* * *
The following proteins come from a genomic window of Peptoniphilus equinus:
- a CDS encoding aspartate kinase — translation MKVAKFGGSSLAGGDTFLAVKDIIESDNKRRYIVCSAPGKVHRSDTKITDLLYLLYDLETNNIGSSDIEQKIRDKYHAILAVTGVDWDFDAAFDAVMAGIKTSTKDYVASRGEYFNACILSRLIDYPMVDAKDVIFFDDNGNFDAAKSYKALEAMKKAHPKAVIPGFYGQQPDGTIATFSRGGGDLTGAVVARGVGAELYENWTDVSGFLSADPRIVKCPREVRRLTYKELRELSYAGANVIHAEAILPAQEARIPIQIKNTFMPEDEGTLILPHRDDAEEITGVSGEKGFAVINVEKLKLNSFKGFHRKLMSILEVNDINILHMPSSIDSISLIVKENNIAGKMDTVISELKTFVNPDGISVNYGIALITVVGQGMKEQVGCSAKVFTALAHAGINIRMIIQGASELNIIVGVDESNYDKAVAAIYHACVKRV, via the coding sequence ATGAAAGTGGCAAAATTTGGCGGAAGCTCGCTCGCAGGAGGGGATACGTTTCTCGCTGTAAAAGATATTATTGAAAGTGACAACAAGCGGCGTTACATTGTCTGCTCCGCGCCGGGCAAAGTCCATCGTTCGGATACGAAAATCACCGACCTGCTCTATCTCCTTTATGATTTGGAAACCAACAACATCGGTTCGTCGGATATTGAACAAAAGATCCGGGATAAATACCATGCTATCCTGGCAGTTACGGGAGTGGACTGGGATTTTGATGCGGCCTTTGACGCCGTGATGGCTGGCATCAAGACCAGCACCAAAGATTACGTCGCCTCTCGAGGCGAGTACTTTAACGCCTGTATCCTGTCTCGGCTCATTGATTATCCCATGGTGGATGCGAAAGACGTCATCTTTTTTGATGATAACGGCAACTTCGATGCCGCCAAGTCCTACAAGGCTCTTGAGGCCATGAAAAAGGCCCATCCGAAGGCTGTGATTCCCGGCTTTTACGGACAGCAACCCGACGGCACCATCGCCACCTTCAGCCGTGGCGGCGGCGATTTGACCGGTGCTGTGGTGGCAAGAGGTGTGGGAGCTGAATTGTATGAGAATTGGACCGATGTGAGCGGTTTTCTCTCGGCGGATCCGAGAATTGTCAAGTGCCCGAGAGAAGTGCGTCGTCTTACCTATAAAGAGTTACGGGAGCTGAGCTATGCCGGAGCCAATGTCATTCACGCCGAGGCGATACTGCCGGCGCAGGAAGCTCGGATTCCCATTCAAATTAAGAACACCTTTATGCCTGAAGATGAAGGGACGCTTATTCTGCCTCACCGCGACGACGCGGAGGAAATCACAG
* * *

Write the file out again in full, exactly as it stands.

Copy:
The following proteins come from a genomic window of Peptoniphilus equinus:
- a CDS encoding aspartate kinase — translation MKVAKFGGSSLAGGDTFLAVKDIIESDNKRRYIVCSAPGKVHRSDTKITDLLYLLYDLETNNIGSSDIEQKIRDKYHAILAVTGVDWDFDAAFDAVMAGIKTSTKDYVASRGEYFNACILSRLIDYPMVDAKDVIFFDDNGNFDAAKSYKALEAMKKAHPKAVIPGFYGQQPDGTIATFSRGGGDLTGAVVARGVGAELYENWTDVSGFLSADPRIVKCPREVRRLTYKELRELSYAGANVIHAEAILPAQEARIPIQIKNTFMPEDEGTLILPHRDDAEEITGVSGEKGFAVINVEKLKLNSFKGFHRKLMSILEVNDINILHMPSSIDSISLIVKENNIAGKMDTVISELKTFVNPDGISVNYGIALITVVGQGMKEQVGCSAKVFTALAHAGINIRMIIQGASELNIIVGVDESNYDKAVAAIYHACVKRV, via the coding sequence ATGAAAGTGGCAAAATTTGGCGGAAGCTCGCTCGCAGGAGGGGATACGTTTCTCGCTGTAAAAGATATTATTGAAAGTGACAACAAGCGGCGTTACATTGTCTGCTCCGCGCCGGGCAAAGTCCATCGTTCGGATACGAAAATCACCGACCTGCTCTATCTCCTTTATGATTTGGAAACCAACAACATCGGTTCGTCGGATATTGAACAAAAGATCCGGGATAAATACCATGCTATCCTGGCAGTTACGGGAGTGGACTGGGATTTTGATGCGGCCTTTGACGCCGTGATGGCTGGCATCAAGACCAGCACCAAAGATTACGTCGCCTCTCGAGGCGAGTACTTTAACGCCTGTATCCTGTCTCGGCTCATTGATTATCCCATGGTGGATGCGAAAGACGTCATCTTTTTTGATGATAACGGCAACTTCGATGCCGCCAAGTCCTACAAGGCTCTTGAGGCCATGAAAAAGGCCCATCCGAAGGCTGTGATTCCCGGCTTTTACGGACAGCAACCCGACGGCACCATCGCCACCTTCAGCCGTGGCGGCGGCGATTTGACCGGTGCTGTGGTGGCAAGAGGTGTGGGAGCTGAATTGTATGAGAATTGGACCGATGTGAGCGGTTTTCTCTCGGCGGATCCGAGAATTGTCAAGTGCCCGAGAGAAGTGCGTCGTCTTACCTATAAAGAGTTACGGGAGCTGAGCTATGCCGGAGCCAATGTCATTCACGCCGAGGCGATACTGCCGGCGCAGGAAGCTCGGATTCCCATTCAAATTAAGAACACCTTTATGCCTGAAGATGAAGGGACGCTTATTCTGCCTCACCGCGACGACGCGGAGGAAATCACAG